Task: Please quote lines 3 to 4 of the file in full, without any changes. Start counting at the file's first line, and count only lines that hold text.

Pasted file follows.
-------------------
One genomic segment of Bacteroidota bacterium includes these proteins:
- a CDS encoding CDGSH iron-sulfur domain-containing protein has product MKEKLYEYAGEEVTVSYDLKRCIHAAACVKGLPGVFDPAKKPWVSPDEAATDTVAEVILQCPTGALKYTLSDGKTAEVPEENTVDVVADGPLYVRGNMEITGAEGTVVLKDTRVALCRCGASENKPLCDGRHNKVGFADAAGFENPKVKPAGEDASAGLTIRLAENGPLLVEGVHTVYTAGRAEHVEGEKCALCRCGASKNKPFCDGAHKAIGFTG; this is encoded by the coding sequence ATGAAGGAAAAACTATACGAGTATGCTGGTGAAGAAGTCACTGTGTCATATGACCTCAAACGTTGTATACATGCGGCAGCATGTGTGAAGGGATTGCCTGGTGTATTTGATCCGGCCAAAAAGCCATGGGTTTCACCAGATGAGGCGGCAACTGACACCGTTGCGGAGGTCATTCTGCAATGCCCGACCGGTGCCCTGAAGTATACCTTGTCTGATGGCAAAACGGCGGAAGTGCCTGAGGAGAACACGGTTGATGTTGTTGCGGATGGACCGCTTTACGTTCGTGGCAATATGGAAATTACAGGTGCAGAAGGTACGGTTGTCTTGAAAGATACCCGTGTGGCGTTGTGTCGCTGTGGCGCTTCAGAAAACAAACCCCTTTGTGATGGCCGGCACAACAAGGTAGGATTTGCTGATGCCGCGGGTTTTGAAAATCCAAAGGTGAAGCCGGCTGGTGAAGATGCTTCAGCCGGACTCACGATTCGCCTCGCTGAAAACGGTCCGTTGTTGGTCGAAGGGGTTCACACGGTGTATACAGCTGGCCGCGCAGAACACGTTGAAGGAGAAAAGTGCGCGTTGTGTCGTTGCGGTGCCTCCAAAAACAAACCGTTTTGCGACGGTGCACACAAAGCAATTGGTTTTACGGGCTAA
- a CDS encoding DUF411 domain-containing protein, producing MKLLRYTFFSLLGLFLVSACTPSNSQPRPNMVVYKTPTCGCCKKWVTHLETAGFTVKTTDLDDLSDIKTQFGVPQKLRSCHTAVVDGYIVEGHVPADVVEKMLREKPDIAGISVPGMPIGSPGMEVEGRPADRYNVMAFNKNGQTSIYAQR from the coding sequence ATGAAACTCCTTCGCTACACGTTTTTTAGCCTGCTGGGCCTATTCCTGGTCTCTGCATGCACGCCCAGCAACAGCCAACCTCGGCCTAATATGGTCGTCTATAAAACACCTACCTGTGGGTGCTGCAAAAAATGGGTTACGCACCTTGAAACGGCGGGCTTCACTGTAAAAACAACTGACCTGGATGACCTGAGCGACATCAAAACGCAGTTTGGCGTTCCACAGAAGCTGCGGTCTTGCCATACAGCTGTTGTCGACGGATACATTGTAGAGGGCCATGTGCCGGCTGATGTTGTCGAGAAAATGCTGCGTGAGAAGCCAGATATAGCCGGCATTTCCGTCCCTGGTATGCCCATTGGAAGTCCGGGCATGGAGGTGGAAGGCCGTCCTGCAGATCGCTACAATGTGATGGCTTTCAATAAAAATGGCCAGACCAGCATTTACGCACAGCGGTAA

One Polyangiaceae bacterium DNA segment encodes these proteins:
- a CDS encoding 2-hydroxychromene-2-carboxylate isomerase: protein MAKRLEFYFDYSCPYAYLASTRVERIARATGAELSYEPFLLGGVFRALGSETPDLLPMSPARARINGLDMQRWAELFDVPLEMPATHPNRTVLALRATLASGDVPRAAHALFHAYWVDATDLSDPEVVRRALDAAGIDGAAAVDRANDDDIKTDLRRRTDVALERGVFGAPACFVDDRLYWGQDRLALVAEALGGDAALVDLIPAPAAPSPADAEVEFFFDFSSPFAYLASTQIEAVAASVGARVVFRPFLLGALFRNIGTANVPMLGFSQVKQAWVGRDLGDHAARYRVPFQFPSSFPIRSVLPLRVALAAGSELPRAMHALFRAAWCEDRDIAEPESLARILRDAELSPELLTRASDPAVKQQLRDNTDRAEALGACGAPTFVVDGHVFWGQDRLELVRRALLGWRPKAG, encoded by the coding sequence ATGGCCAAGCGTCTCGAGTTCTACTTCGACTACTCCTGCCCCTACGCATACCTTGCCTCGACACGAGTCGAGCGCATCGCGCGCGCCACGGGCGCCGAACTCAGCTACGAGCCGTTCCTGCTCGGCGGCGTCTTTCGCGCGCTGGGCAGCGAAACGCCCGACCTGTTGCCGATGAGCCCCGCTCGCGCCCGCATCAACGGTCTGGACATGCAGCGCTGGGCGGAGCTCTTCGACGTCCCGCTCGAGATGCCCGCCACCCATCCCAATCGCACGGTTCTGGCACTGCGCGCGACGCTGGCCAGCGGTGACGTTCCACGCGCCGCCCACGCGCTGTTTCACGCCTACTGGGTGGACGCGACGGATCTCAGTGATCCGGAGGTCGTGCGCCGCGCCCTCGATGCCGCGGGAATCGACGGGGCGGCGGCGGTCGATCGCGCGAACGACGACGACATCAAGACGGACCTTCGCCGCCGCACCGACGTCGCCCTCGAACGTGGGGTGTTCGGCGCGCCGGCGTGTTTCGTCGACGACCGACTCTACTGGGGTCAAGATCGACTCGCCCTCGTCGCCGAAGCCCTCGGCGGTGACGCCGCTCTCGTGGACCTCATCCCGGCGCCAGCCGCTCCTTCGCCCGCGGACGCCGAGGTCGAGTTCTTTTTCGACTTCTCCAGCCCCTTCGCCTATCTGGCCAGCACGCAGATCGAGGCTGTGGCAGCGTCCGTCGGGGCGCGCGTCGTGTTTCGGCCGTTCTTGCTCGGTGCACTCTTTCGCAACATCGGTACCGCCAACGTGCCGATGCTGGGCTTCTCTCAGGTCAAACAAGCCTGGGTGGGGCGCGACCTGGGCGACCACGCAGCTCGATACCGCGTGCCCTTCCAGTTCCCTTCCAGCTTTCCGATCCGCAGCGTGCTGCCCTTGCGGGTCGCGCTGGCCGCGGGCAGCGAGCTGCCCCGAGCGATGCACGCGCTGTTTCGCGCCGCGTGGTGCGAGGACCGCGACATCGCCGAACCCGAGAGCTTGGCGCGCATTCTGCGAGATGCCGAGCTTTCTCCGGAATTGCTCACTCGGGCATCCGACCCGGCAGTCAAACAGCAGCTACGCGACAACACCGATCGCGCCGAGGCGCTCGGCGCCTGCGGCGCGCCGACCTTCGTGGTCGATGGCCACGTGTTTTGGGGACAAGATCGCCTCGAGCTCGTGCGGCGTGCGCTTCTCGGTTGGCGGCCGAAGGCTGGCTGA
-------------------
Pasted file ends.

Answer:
- a CDS encoding DUF411 domain-containing protein, producing MKLLRYTFFSLLGLFLVSACTPSNSQPRPNMVVYKTPTCGCCKKWVTHLETAGFTVKTTDLDDLSDIKTQFGVPQKLRSCHTAVVDGYIVEGHVPADVVEKMLREKPDIAGISVPGMPIGSPGMEVEGRPADRYNVMAFNKNGQTSIYAQR from the coding sequence ATGAAACTCCTTCGCTACACGTTTTTTAGCCTGCTGGGCCTATTCCTGGTCTCTGCATGCACGCCCAGCAACAGCCAACCTCGGCCTAATATGGTCGTCTATAAAACACCTACCTGTGGGTGCTGCAAAAAATGGGTTACGCACCTTGAAACGGCGGGCTTCACTGTAAAAACAACTGACCTGGATGACCTGAGCGACATCAAAACGCAGTTTGGCGTTCCACAGAAGCTGCGGTCTTGCCATACAGCTGTTGTCGACGGATACATTGTAGAGGGCCATGTGCCGGCTGATGTTGTCGAGAAAATGCTGCGTGAGAAGCCAGATATAGCCGGCATTTCCGTCCCTGGTATGCCCATTGGAAGTCCGGGCATGGAGGTGGAAGGCCGTCCTGCAGATCGCTACAATGTGATGGCTTTCAATAAAAATGGCCAGACCAGCATTTACGCACAGCGGTAA

One Polyangiaceae bacterium DNA segment encodes these proteins: